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Mention “Beauty and the Beast” to anyone and, as likely as not, he or she will conjure up images of Disney’s 1991 musical animation. Controversially, perhaps, I feel that that film pales in comparison to Jean Cocteau’s French live-action film of half a century before, La belle et la bête.
For the few who are unfamiliar with the fairy-tale (originally published in 1757 by Jeanne-Marie Leprince de Beaumont), the story tells of a beautiful young girl called “Belle” who is drawn to “Beast”, an elusive and seemingly repellent monster. The tale encompasses themes of tragedy, love, beauty, and death.
While it is easy for us modern filmgoers, attuned to computerised special effects and 3D-technology, to scoff at the rather primitive workings of Cocteau’s film, they are, nevertheless, beautiful. Paradoxically, there is a richness and clarity to black-and-white film that is not always replicated in colour. Beast’s outfits are inspired, and there is something magical about the moving ornaments within Beast’s castle. Cue, for example, the stone hands grasping candles, which move and guide Belle, the visitor, through the darkness of the corridors.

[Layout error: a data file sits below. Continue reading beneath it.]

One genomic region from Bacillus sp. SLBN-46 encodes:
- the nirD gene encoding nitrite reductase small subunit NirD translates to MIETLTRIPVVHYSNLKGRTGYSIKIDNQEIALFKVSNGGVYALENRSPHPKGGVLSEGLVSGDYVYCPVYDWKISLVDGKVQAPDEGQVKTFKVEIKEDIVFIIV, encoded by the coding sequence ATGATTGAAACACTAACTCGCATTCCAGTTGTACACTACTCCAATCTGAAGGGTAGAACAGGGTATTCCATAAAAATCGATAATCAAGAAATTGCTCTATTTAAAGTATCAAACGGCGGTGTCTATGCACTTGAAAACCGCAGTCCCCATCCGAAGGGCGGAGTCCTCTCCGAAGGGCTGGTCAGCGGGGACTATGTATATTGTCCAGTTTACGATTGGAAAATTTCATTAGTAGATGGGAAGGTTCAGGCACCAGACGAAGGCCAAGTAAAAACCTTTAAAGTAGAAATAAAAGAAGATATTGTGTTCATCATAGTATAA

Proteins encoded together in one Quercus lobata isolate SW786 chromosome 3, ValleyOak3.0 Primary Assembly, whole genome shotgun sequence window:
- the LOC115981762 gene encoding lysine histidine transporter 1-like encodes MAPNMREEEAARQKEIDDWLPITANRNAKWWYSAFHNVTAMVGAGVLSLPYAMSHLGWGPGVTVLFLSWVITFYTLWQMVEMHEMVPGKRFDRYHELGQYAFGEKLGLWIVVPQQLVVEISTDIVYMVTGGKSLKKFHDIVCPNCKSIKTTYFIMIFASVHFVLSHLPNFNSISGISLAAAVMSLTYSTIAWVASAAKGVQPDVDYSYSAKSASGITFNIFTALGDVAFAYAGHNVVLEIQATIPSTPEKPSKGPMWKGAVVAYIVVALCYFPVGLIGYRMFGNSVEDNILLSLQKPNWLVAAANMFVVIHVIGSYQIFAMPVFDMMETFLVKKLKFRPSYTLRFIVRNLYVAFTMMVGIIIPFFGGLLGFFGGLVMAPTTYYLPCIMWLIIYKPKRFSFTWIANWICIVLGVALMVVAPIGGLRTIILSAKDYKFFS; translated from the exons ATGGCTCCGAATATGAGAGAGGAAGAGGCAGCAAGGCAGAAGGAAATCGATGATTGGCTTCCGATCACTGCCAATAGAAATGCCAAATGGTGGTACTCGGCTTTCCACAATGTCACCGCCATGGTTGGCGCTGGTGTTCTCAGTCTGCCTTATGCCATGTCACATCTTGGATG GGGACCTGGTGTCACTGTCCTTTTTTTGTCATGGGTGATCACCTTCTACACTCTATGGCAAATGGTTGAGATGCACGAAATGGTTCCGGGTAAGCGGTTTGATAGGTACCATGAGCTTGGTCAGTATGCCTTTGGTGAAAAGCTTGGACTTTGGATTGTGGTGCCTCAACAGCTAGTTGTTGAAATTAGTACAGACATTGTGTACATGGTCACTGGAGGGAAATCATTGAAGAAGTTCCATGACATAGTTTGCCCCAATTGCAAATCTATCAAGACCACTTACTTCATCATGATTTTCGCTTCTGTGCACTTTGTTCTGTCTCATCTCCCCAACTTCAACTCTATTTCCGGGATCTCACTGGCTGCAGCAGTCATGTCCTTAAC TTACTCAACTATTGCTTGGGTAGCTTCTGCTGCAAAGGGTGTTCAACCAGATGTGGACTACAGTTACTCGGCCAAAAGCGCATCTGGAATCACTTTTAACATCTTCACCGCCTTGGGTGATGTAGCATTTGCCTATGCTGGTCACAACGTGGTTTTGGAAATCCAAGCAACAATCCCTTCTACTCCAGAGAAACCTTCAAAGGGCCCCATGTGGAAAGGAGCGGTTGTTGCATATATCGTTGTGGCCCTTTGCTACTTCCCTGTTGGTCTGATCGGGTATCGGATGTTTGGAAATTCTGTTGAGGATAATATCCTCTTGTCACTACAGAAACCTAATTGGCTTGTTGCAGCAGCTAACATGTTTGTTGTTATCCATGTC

The film has rightly gone down as a classic of French cinema, and it remains to be seen whether this film will artistically supersede the live-action Disney reimagining of Beauty and the Beast which is due to be released later this year. If you’re a purist, I imagine it’s a safe bet; it will take a lot to surpass Cocteau’s magnificent film.
Written by Matthew Bruce
Image copyright: Descina
The UoB Linguist Magazine
Guild of Students,
University of Birmingham